FORT WORTH, Texas -- When Cowtown's fastest growing whiskey outfit opens a new distillery on Friday, it'll be at a 112-acre site that has more than a century of history.

What was once Glen Garden Country Club now becoming the new home of Firestone & Robertson Distilling Co., and the distillers hope some of that golfing history lends itself to their new venture.

"When we figured out the history of the place, we knew it would work," said Troy Robertson, one of the co-founders of the popular TX Whiskey.

The company's new campus in south Fort Worth on Mitchell Boulevard is nothing if not ambitious.

At one time, a historic country club that saw the likes of Byron Nelson and Ben Hogan learn to play there, the course fell into disrepair in recent years before finally being listed for sale a few years ago.

That's when Troy and his partner, Leonard Firestone, put in an offer on 112 acres.

The past three years have been filled with construction of an event center, tasting room, executive offices, and a new distillery and storage facility that rivals what top whiskey producers have in Kentucky.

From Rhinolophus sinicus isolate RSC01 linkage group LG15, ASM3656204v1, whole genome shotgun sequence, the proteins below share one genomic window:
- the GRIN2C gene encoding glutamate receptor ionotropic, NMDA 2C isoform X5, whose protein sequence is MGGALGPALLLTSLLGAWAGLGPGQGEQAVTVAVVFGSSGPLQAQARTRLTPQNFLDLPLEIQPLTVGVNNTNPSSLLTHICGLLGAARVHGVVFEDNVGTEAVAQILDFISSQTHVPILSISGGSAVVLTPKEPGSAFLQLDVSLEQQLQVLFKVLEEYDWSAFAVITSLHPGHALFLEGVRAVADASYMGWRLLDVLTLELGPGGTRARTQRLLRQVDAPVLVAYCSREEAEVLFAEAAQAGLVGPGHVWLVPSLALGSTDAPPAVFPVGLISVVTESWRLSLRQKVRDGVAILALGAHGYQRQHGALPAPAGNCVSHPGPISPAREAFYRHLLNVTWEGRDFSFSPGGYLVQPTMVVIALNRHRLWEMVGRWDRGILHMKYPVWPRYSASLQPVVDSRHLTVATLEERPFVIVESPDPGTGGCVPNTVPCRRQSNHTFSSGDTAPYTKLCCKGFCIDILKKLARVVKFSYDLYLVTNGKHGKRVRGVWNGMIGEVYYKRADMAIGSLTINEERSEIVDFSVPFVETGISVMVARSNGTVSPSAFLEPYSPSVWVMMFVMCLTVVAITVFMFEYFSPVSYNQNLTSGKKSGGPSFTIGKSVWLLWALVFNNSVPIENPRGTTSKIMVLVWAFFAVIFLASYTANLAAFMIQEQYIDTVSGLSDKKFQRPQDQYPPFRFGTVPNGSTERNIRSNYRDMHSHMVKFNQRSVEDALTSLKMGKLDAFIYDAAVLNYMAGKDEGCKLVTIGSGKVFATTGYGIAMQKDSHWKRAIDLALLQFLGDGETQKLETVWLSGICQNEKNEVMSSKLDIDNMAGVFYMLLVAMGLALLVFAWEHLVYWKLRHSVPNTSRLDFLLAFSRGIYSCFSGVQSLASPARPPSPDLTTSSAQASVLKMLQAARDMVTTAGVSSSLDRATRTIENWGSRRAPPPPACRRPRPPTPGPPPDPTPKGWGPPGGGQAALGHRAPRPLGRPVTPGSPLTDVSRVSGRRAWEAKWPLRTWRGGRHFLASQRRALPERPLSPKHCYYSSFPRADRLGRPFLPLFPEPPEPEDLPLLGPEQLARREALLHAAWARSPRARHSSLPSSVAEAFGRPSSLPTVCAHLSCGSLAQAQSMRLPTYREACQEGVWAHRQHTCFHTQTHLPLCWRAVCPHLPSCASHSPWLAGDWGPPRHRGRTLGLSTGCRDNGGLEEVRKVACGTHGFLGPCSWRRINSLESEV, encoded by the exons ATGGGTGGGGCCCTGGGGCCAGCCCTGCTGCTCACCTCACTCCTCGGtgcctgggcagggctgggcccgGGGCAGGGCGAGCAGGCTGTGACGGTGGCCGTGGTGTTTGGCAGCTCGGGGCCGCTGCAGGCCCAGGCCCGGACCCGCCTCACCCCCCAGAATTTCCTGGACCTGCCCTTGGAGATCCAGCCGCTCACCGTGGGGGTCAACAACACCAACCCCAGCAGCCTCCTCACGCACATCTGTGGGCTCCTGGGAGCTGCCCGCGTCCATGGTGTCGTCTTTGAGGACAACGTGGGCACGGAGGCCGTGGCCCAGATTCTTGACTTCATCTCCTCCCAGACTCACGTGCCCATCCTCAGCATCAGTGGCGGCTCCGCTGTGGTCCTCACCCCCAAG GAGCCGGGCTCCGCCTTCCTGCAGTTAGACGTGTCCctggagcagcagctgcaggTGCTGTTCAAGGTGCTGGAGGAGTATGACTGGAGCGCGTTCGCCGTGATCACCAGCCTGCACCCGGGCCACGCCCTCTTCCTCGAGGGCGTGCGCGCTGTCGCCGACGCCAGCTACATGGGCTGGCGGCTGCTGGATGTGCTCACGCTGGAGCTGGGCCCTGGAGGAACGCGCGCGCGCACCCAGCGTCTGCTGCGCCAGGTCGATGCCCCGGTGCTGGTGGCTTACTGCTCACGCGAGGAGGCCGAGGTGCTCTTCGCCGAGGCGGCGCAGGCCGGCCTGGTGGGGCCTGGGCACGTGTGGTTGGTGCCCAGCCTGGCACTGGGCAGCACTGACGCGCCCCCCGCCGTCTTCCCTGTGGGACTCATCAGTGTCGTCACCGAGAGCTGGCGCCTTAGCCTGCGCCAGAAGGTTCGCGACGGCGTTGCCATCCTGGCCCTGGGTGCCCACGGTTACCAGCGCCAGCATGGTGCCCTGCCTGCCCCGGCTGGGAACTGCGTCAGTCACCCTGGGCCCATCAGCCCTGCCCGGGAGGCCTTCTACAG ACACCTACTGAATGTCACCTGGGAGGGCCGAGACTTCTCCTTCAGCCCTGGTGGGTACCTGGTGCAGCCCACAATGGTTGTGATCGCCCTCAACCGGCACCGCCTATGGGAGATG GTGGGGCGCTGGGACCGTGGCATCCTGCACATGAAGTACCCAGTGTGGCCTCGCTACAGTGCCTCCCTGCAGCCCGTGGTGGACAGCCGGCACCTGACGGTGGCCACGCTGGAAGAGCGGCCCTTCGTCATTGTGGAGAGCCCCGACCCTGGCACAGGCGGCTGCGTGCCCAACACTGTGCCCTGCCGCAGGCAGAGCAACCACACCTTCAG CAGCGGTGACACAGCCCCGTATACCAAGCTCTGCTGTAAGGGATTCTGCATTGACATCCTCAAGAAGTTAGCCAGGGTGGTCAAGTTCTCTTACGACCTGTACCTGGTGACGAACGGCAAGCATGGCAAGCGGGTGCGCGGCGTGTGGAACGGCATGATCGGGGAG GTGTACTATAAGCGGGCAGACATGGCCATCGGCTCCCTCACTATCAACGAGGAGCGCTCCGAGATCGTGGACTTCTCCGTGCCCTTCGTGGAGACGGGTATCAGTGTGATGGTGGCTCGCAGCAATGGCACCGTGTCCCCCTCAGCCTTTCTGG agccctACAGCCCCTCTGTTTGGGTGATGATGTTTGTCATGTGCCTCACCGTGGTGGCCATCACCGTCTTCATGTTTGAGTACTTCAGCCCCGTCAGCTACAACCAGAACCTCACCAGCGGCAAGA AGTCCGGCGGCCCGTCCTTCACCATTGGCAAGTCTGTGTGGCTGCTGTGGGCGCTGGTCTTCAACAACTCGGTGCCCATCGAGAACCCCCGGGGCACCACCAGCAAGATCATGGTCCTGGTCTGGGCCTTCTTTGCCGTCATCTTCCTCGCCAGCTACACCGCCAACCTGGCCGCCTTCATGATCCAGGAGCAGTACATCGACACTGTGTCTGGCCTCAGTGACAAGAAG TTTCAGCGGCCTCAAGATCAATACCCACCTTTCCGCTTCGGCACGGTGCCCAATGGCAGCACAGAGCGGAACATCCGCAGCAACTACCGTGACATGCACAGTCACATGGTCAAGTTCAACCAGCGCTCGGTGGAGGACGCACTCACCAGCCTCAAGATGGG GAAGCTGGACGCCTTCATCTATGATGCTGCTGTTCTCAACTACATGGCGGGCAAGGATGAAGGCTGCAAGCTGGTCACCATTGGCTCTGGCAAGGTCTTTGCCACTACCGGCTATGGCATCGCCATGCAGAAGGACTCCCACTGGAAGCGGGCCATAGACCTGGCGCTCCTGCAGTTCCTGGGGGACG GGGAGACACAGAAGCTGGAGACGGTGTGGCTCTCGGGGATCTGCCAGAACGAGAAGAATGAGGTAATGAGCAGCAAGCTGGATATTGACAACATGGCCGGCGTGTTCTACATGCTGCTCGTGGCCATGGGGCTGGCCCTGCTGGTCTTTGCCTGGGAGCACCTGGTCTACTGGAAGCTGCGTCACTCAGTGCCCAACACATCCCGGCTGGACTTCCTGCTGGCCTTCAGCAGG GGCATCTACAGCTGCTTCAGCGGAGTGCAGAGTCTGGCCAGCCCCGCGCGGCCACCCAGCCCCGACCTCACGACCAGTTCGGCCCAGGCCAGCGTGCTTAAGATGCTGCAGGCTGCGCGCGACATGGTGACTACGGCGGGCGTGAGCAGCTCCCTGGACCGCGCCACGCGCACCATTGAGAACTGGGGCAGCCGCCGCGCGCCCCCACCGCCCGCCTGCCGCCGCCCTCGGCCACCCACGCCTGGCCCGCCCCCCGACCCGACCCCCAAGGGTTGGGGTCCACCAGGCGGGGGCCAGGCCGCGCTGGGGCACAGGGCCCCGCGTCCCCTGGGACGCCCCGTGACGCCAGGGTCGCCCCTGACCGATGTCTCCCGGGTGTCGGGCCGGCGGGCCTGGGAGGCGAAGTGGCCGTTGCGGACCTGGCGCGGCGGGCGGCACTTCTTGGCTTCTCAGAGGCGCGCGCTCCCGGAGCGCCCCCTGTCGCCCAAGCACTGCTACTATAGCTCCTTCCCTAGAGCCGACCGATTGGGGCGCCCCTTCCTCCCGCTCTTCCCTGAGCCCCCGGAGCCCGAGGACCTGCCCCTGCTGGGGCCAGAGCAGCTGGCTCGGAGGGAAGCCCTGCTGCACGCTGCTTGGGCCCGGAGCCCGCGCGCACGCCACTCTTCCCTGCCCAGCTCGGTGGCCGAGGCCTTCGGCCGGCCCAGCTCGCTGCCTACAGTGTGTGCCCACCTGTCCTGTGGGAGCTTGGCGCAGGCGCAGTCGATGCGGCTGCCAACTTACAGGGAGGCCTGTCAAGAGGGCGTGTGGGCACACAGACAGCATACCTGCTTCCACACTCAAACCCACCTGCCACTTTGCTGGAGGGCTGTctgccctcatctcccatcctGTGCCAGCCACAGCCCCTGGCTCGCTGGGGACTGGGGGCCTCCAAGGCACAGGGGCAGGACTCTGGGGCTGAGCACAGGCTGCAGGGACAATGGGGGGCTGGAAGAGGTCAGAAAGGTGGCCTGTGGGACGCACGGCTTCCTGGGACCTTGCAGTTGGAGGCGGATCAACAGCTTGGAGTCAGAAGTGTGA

"Definitely with Whiskey Ranch and now that word is getting out, we're definitely hitting some of those folk's radars," said Robertson.

Right now, they distribute to 11 states. They're looking at places like New York, and even exploring opportunities in Asia.

A quick tour through the new facility shows off an impressive array of technology mixed with tradition that Robertson said can fill an expanding production line.

"A lot of people are surprised at how much work it is, the process, but for us, it's a lifelong passion," he said. "In a 53-gallon barrel, when we harvest, it's about 240 bottles."

He said initial plans call for one shift at the distillery to pump out 40 barrels daily when production gets going early next year.

"That capacity makes us the largest whiskey distillery west of the Mississippi," said Robertson.

The distillers aren't shutting down their current operation on Vickery Boulevard, where they've been since 2012.

When demand started to soar a few years ago, it became apparent the founders needed to think about the future.

"This stuff takes years to age, so we had to look forward," said Robertson.

Weddings, parties and other special events are already booked for the coming months.